We also took a drive to the tiny historical downtown Boulder City where we enjoyed all the old neon signs and found an awesome brewpub with outdoor patio seating. The Road House tour guide had also scoped out a highly rated BBQ joint where we got take out and enjoyed a simple meal back at the RV Village overlooking the lake. Overall, the highlight so far of our pedal to the metal road trip.
The next morning we were up early again (okay don’t go getting all impressed… 7 am isn’t that early to some folks). For what ever reason, Sucia Kitty went on strike and hid under the couch. Apparently she doesn’t appreciate moving everyday either or getting up early!!! I had to use a broom to get her out… (not appreciated either) but managed to get her in her travel crate without much fuss. She is a bit of a timid kitty, so we always put her in a spacious travel crate with a litter pan when we are on the road. She is usually quite content to be in there and often just puts herself in it on mornings when she knows we are traveling.
Our last leg of the trip was honestly the most stressful, kitty under the couch, a weird (am I going to Heaven) tunnel just out of the Lake Mead area, heavy traffic with road construction in Las Vegas, CRAPPY roads on I17 in AZ and more crappy traffic and road construction in Sedona. The final fun part was navigating five roundabouts in Sedona with the last one pushing us into some super tight areas where I almost had to get out and move the road construction signs. Traffic was backed up and we crawled along on 89a but finally made it to Rancho Sedona where we would put down the jacks, level up the coach and unhitch the car for three weeks – YAY!!!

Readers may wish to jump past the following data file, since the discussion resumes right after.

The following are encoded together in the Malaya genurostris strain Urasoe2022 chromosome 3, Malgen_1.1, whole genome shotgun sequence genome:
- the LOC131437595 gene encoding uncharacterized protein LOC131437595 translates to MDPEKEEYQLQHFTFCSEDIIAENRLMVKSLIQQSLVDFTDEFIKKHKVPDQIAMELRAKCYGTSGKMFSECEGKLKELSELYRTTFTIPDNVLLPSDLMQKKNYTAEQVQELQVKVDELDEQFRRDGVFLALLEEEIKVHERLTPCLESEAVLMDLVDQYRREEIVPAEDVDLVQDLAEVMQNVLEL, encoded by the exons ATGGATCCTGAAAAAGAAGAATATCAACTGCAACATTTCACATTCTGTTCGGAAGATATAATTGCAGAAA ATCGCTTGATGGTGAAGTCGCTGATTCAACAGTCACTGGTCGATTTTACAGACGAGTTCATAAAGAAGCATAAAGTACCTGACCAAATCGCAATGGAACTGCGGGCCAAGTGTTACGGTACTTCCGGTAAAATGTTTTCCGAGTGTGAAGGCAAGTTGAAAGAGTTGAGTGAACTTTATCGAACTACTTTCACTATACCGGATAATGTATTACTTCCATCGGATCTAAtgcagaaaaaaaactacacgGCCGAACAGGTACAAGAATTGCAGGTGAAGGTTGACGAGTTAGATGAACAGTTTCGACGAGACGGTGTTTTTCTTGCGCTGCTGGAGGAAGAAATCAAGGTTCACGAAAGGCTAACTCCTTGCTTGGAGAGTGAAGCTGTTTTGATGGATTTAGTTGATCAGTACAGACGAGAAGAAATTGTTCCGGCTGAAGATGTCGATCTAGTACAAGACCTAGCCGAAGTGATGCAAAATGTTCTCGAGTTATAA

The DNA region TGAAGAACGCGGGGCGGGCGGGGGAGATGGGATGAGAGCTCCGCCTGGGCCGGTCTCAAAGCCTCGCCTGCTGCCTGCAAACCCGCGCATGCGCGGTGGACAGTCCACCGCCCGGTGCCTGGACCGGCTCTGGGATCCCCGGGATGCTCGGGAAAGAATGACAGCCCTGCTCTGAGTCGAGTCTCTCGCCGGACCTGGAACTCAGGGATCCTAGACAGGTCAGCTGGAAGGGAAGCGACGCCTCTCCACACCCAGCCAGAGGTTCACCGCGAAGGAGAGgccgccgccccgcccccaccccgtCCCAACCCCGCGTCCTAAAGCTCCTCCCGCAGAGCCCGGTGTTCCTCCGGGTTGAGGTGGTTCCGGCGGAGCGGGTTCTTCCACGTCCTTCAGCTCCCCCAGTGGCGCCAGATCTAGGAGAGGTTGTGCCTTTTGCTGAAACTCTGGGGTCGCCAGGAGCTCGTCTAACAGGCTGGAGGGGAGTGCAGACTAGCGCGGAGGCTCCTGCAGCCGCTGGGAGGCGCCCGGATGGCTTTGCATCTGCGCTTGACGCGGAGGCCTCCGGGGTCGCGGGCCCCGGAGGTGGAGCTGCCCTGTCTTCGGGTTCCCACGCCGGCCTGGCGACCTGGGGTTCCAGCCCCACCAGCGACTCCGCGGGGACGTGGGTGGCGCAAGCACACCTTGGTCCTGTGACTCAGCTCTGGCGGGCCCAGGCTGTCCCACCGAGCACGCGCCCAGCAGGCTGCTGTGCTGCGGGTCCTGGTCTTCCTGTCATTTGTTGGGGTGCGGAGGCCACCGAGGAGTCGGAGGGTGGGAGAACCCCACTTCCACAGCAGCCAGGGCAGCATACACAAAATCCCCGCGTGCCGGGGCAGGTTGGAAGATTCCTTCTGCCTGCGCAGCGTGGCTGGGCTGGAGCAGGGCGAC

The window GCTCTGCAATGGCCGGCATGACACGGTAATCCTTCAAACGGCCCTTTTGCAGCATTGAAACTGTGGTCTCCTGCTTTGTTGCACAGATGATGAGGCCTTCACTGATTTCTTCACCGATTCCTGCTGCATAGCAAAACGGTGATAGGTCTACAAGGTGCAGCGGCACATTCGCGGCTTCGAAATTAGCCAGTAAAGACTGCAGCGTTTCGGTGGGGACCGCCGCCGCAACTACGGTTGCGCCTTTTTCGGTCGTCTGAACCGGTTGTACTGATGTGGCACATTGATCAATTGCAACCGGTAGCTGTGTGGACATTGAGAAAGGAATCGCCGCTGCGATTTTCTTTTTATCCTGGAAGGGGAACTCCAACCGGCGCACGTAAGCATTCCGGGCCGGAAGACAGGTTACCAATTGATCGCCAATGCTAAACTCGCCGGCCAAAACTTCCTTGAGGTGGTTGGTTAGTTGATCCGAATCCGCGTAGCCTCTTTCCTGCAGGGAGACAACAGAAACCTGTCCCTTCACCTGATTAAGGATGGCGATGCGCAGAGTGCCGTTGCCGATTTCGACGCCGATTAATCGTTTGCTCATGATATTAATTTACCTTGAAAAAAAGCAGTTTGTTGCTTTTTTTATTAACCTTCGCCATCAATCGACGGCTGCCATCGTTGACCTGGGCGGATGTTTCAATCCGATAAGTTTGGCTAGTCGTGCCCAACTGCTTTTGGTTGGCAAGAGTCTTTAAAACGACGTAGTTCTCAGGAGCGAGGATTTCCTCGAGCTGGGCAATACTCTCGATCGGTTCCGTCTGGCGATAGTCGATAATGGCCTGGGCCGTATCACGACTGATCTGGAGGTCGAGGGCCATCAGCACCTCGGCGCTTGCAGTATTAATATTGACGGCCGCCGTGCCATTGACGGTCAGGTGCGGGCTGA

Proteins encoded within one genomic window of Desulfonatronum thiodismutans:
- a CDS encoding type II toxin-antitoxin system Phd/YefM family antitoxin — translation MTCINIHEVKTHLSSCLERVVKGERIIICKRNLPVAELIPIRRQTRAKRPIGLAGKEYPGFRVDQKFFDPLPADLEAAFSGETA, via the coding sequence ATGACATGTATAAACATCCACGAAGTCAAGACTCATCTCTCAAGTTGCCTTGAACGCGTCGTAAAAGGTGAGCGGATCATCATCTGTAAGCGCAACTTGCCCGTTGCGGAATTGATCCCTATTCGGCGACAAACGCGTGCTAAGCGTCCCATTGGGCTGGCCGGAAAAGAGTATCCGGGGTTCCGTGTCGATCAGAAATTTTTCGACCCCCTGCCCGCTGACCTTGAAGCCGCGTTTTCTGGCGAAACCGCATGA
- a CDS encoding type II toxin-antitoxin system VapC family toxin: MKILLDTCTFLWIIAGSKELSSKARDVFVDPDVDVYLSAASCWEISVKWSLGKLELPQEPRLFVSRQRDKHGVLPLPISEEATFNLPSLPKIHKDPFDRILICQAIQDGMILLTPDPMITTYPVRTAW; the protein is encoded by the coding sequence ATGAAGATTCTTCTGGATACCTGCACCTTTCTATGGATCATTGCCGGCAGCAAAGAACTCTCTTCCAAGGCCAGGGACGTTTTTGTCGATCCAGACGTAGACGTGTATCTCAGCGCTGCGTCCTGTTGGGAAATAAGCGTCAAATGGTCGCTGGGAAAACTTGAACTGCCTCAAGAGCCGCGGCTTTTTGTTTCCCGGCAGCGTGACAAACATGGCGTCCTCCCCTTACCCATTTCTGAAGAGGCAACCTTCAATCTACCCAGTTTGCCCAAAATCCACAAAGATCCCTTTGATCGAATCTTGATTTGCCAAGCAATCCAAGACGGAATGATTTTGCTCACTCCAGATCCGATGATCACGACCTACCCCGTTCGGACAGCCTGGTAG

We were all worn slick (a favorite Oklahoma saying I learned from my friend Joe) when we arrived at the Rancho Sedona RV Park but after lunch we rallied and later had a wonderful dinner and evening, sitting outside under the stars catching up with Joe and Sharon. Seems the Sedona vortex can heal even the most stressful drive days!!!
Oopsie doodle…how time flies and how lazy have my fingers been, no post, no updates, nothing… Sorry …time just got away from me but all is well here in Anacortes Washington where we spend our summers.
We spent our first week in the coach at Pioneer Trails RV Resort moving onto the Beach House. The boat is mostly equipped with kitchen equipment, bedding and household items but there always seems to be plenty to move. Cleaning out the RV fridge, freezer and pantry is always a chore. We don’t leave much clothing onboard the boat – despite the heaters and dehumidifier we have running in our absence, boat funk smell seems to permeate fabrics – EWWW David!!! I always pack all of our freshly laundered bedding in big plastic, air tight storage bags when we are gone. So, while it is a bit of a chore getting the Beach House “opened” up for the season, I am not complaining!!!